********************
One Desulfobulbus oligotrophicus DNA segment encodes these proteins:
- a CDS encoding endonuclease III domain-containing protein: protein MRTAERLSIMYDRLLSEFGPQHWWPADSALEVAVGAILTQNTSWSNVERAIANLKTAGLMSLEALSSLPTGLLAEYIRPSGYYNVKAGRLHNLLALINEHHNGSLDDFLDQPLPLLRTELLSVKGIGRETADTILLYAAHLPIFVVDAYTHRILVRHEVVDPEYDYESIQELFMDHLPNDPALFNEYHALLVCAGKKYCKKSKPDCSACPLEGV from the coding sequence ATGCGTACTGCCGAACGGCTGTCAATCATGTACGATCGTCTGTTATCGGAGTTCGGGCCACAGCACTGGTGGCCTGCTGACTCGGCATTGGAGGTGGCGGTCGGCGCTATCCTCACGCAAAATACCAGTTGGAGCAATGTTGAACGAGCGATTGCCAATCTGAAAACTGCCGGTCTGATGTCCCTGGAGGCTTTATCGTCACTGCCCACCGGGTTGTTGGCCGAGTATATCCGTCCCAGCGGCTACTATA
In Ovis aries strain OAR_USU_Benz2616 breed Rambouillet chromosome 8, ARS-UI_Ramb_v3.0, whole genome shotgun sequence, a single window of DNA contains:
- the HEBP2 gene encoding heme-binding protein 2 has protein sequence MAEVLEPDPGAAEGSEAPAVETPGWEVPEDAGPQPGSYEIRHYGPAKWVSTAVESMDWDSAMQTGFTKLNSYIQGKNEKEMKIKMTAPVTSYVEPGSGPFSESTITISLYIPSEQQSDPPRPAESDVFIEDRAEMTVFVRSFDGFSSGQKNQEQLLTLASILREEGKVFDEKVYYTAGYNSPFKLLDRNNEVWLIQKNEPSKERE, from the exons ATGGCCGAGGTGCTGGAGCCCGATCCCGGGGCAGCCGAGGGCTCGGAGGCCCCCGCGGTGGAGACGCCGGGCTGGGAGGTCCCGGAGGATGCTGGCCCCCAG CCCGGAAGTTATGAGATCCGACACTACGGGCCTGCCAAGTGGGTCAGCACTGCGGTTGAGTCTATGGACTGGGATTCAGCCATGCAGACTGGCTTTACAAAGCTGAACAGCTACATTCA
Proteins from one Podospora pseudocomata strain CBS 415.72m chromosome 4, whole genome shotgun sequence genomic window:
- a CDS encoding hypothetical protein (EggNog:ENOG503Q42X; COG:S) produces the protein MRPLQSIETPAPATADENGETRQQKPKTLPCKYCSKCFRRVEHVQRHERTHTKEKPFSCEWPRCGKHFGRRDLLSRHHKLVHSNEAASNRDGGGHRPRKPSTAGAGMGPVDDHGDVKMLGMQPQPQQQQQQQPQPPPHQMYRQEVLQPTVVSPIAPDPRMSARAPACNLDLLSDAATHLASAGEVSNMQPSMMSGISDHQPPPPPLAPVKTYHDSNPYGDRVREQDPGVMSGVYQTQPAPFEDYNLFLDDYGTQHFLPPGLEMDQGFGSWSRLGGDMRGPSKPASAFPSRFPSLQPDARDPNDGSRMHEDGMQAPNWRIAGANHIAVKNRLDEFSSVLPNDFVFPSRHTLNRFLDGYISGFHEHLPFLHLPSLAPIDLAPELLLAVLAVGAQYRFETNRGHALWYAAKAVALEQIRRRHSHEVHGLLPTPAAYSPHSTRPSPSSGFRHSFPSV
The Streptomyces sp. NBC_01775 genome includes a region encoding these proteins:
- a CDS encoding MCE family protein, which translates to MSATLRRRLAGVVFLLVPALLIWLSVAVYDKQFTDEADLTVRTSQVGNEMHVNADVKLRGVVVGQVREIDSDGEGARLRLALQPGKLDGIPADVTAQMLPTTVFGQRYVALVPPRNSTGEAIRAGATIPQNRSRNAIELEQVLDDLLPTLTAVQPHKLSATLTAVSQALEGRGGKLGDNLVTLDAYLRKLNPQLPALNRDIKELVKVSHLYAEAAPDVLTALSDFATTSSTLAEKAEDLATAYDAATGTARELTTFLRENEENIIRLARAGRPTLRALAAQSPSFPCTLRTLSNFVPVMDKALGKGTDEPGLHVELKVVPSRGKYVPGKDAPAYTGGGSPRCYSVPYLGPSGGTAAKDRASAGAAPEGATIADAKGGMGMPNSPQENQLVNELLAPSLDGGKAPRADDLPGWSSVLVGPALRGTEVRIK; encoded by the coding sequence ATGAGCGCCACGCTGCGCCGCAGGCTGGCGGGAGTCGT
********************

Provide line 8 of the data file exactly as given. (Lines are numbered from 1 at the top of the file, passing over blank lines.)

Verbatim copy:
- a CDS encoding MCE family protein, which translates to MSATLRRRLAGVVFLLVPALLIWLSVAVYDKQFTDEADLTVRTSQVGNEMHVNADVKLRGVVVGQVREIDSDGEGARLRLALQPGKLDGIPADVTAQMLPTTVFGQRYVALVPPRNSTGEAIRAGATIPQNRSRNAIELEQVLDDLLPTLTAVQPHKLSATLTAVSQALEGRGGKLGDNLVTLDAYLRKLNPQLPALNRDIKELVKVSHLYAEAAPDVLTALSDFATTSSTLAEKAEDLATAYDAATGTARELTTFLRENEENIIRLARAGRPTLRALAAQSPSFPCTLRTLSNFVPVMDKALGKGTDEPGLHVELKVVPSRGKYVPGKDAPAYTGGGSPRCYSVPYLGPSGGTAAKDRASAGAAPEGATIADAKGGMGMPNSPQENQLVNELLAPSLDGGKAPRADDLPGWSSVLVGPALRGTEVRIK; encoded by the coding sequence ATGAGCGCCACGCTGCGCCGCAGGCTGGCGGGAGTCGT